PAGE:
Course syllabus

News and updates

2021-11-29: Please reach out on Slack if you need input for studying. The TAs (Wenli and Priya) can help you with input, and I'll try to check Slack regularly also :)
Course eval meeting @ 10 AM here.
They key for the written exam we had yesterday has been posted in the files area under Previous exams.
On November 10 at 13.30 you are welcome to Richard’s office (4th floor in the Jupiter building at Campus Lindholmen) to complain about the grading of the written exam. Before you come you must send Richard an email clearly pointing out where you think the error is, what you wrote, and why you believe the grading was not correct. If I don’t receive such an email before 13.30 on November 10, then I will not meet with you.

2021-09-23: Instructions for what to study for the exam.
2021-08-26: A Slack channel has been created for the course. This was very popular last year so please join!

Contact details

Course purpose

Software development organizations need to constantly improve to become faster, better, and more efficient. This course aims to learn scientific approaches, i.e., research methods, and statistics to analyze the data we get. The analysis can then become the basis for decision support in initiatives to improve performances in software development organizations. The course prepares students for the master thesis project.


Study period 1 starts Aug. 30 this year. The last lecture will take place on Oct. 20 and the exam will be in the week starting Oct. 25. This means that we have eight (8!) weeks, which will be packed. The course is at 50% speed, and we, thus, expect you to spend 20h/week on the course.

All regular lectures will be on Zoom. Richard will have an open-door session on campus (Wednesday afternoons) and Zoom (Mondays 08.30-10.00) every week. Here's the Zoom link for all online activities:

Use this password if needed: BDA

A Google Doc is available where one beforehand, and anonymously, can write questions. Take the opportunity to come and ask questions about the course, get help, listen in, just say hi, ask questions about Sweden and studying here, ask questions about your thesis, or virtually anything!

Course overview
Week Chapter(s) Notes Exercises Lecture notes Videos Papers1 Presentations2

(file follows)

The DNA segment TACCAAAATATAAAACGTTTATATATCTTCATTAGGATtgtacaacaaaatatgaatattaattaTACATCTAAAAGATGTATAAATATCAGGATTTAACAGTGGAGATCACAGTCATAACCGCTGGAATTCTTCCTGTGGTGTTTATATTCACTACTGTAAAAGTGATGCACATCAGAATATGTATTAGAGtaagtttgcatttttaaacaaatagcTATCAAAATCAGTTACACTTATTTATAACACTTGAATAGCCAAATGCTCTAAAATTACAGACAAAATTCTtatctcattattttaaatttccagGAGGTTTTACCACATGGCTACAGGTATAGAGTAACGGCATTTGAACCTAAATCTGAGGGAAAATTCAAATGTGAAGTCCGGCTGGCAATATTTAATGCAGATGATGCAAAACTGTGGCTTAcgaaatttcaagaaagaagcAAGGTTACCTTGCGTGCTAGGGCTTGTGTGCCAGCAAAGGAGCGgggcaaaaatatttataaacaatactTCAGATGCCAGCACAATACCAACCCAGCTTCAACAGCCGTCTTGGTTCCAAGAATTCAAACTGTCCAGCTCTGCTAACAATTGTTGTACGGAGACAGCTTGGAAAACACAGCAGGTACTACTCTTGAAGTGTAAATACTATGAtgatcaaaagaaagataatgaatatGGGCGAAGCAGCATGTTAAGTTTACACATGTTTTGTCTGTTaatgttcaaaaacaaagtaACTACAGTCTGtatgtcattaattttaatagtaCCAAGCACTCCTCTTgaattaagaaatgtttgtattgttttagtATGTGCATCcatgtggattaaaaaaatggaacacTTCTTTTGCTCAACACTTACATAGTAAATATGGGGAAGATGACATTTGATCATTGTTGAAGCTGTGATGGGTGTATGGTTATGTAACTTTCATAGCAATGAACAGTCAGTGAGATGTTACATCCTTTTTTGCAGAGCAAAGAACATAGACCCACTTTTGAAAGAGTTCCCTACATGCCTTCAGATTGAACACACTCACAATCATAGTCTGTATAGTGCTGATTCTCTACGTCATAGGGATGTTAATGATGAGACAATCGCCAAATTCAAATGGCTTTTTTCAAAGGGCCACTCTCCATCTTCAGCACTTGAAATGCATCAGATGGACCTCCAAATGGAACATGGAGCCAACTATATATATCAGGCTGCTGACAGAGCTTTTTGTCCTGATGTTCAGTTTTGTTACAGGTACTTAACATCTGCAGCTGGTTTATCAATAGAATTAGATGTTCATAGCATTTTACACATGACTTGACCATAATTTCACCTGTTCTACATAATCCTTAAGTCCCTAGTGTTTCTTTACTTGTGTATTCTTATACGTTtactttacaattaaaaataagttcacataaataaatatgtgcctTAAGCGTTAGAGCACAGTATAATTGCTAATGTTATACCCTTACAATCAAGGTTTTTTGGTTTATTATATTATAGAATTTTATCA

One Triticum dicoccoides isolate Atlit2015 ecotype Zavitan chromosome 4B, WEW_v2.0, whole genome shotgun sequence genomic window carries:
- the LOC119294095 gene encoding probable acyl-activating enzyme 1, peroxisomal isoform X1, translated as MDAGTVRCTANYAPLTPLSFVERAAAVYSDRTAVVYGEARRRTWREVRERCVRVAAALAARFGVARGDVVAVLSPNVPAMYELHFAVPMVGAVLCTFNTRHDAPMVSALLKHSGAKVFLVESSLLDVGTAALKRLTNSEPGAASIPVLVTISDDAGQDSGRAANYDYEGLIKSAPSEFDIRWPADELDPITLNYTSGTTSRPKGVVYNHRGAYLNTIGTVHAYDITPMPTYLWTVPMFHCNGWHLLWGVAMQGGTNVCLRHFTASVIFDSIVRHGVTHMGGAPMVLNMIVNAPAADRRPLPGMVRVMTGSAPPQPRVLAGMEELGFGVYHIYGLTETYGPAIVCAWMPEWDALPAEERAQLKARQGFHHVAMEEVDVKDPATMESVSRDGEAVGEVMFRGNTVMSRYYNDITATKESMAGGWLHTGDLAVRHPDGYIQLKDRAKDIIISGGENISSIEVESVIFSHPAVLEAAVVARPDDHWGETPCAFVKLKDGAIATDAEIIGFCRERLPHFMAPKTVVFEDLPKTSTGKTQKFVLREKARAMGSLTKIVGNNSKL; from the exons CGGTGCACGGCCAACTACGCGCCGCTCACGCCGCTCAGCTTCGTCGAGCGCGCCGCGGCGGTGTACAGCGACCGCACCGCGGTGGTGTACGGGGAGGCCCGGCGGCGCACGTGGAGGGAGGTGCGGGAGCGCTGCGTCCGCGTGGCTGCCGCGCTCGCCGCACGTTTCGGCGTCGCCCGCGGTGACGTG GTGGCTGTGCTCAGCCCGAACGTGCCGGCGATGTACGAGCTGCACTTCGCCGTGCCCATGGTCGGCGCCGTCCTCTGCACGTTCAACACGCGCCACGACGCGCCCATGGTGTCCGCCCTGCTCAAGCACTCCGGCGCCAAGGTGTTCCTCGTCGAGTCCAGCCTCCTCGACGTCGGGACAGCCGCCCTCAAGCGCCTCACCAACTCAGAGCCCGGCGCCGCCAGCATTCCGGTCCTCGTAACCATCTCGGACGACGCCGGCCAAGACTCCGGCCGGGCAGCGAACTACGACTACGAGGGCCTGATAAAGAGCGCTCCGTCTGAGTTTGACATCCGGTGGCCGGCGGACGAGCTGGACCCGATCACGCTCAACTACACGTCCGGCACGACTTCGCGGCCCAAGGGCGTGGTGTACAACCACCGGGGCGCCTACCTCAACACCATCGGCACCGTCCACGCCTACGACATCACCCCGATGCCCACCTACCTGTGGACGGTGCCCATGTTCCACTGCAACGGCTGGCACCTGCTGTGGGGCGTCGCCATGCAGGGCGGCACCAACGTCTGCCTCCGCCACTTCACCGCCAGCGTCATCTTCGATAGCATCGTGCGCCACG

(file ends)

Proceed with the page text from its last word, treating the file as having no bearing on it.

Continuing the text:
1 1–3 A high-level introduction to the concepts we use in the course. E1 LN1 V1, V2 The ABC of SE research

How to build a case (Sept. 1 10:15-12:00)
dat246-L1.pdf (Sept. 3 10:15-12:00)

2 4–6 Math notation of model specifications. E2 LN2 V3, V4, V5, V6 Ethical issues in empirical software engineering Research ethics (Sept. 6 10:15-12:00)
dat246-L2.pdf (Sept. 8 10:15-12:00)
3 7 We ground our assumptions on information theory and the concept of maximum entropy. E3


V7, V8


Validity threats (Sept. 13 10:15-12:00)
dat246-L3.pdf (Sept. 15 10:15-12:00)

4 8–9 Interactions (we won't emphasize this in the course). However, understanding MCMC is important! E4 LN4 V9, V10
Guidelines for conducting and reporting case study research

Case study research (Sept. 20 10:15-12:00)
dat246-L4.pdf (Sept. 22 10:15-12:00)

5 10–11 GLMs is what we eat for breakfast :) We must understand the maxent principle! Binomial, Poisson, and Multinomial models  E5 LN5 V11, V12 The common patterns of nature, A crash course in good and bad controls

Evidence-based software engineering and systematic reviews (Sept. 27 10:15-12:00)
dat246-L5.pdf (Sept. 29 10:15-12:00)

6 12 Over-dispersed and zero-inflated outcomes, and ordered categorical outcomes and predictors (e.g. Likert scale values) E6 LN6 V13, V14 Survey research in software engineering

Survey research (Oct. 4 10:15-12:00)
dat246-L6.pdf (Oct. 6 10:15-12:00)

7 13 Multilevel models :) E7 LN7 V15, V16 Guest lecture - Action Research (Oct. 11 10:15-12:00)
dat246-L7.pdf (Oct. 13 10:15-12:00)
8 14 Modeling covariance. Continuous varying intercepts, e.g., Gaussian Processes! Chapters 15–16 we will not cover in the course E8 LN8 V17, V18

Applying Bayesian analysis guidelines to empirical software engineering data
with replication package

Guest lecture - Design Science (Oct. 18 10:15-12:00)
dat246-L8.pdf (Oct. 20 10:15-12:00)

  1. These papers are compulsory reading.
    here. In my slides, i.e., dat246-L*.pdf, I've taken the most important parts of his lectures and added some things.
  2. The complete presentations from McElreath's lectures can be downloaded

Course literature

In this course, we will use one book: R. McElreath. Statistical Rethinking: A Bayesian Course with Examples in R and STAN. 2nd edition. ISBN: 9780367139919.
Course boo

Before you ask, no, the 1st edition is not ok to use since a lot of things have been added to the 2nd edition, which we'll introduce in this course. Be careful so you order the correct edition!

The book uses R and Stan through the rethinking package to specify and sample statistical models. The first exercise (E1) provides instructions on how to set things up in Windows, OS X, and Linux.

Additionally, a number of papers will be used which you'll be able to find in the File area. We will clearly indicate if a paper is not compulsory reading (if we don't say anything, assume that it is compulsory reading!)

Course design

Each week we will cover >1 chapter in the book. Since the book covers some introductory concepts first, we will cover a lot of chapters early on.